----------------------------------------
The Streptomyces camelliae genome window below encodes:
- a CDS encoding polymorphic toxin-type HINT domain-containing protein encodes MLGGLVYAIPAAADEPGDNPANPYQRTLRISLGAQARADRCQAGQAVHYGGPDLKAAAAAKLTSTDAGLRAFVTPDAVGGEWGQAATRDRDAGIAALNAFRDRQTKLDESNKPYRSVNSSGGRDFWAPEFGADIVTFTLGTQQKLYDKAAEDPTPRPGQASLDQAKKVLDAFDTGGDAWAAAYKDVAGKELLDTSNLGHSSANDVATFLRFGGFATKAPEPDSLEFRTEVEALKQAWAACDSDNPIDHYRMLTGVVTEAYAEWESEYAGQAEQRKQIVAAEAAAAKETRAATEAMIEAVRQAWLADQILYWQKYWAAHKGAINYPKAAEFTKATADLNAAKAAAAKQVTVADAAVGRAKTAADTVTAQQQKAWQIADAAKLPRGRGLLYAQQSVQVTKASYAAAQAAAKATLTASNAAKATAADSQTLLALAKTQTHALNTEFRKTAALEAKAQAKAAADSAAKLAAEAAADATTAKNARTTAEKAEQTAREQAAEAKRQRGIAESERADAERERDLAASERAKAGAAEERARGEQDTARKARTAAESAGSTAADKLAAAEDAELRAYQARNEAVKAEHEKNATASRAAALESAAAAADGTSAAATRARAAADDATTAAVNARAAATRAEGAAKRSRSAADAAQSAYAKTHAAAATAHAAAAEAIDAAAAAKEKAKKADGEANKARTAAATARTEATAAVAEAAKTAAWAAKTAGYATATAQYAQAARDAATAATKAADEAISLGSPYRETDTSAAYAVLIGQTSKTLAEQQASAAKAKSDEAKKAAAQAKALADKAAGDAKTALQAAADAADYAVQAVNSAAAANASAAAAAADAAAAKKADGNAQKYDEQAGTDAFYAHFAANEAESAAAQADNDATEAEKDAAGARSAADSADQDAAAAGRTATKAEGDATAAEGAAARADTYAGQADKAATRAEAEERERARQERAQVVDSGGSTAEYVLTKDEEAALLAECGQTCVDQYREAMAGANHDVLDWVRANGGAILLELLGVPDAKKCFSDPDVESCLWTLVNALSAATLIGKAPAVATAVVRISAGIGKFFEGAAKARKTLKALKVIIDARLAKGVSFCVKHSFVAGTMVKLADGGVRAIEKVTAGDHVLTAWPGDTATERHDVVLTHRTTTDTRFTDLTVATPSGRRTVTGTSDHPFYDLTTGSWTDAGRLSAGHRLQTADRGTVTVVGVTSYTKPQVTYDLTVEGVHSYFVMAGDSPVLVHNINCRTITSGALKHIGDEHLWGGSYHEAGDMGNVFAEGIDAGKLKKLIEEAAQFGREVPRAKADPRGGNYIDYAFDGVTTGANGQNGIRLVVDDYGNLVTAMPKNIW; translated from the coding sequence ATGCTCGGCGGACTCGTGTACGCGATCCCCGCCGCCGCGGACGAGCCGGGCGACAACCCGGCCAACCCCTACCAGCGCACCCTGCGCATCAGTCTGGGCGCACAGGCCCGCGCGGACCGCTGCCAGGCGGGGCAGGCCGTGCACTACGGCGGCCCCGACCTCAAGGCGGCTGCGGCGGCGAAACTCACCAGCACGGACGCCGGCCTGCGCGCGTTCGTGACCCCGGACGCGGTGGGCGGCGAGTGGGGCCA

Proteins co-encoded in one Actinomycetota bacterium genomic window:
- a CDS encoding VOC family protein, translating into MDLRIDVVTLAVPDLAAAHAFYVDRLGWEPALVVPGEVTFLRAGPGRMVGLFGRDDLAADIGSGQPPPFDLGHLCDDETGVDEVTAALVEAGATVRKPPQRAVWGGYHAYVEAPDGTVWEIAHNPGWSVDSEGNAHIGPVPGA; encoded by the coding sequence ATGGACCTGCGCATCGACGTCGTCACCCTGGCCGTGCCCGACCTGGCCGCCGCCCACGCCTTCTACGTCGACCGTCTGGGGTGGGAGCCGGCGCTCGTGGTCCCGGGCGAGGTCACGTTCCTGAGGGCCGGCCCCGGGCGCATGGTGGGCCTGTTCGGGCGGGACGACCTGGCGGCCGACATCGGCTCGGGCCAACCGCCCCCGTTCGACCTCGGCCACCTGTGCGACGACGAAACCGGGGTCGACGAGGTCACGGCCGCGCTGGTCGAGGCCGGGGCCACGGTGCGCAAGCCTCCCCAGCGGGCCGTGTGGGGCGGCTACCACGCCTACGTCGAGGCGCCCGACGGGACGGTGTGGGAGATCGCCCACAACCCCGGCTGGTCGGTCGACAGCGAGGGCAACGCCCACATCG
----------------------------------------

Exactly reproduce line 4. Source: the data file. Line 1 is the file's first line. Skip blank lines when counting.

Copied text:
- a CDS encoding VOC family protein, translating into MDLRIDVVTLAVPDLAAAHAFYVDRLGWEPALVVPGEVTFLRAGPGRMVGLFGRDDLAADIGSGQPPPFDLGHLCDDETGVDEVTAALVEAGATVRKPPQRAVWGGYHAYVEAPDGTVWEIAHNPGWSVDSEGNAHIGPVPGA; encoded by the coding sequence ATGGACCTGCGCATCGACGTCGTCACCCTGGCCGTGCCCGACCTGGCCGCCGCCCACGCCTTCTACGTCGACCGTCTGGGGTGGGAGCCGGCGCTCGTGGTCCCGGGCGAGGTCACGTTCCTGAGGGCCGGCCCCGGGCGCATGGTGGGCCTGTTCGGGCGGGACGACCTGGCGGCCGACATCGGCTCGGGCCAACCGCCCCCGTTCGACCTCGGCCACCTGTGCGACGACGAAACCGGGGTCGACGAGGTCACGGCCGCGCTGGTCGAGGCCGGGGCCACGGTGCGCAAGCCTCCCCAGCGGGCCGTGTGGGGCGGCTACCACGCCTACGTCGAGGCGCCCGACGGGACGGTGTGGGAGATCGCCCACAACCCCGGCTGGTCGGTCGACAGCGAGGGCAACGCCCACATCG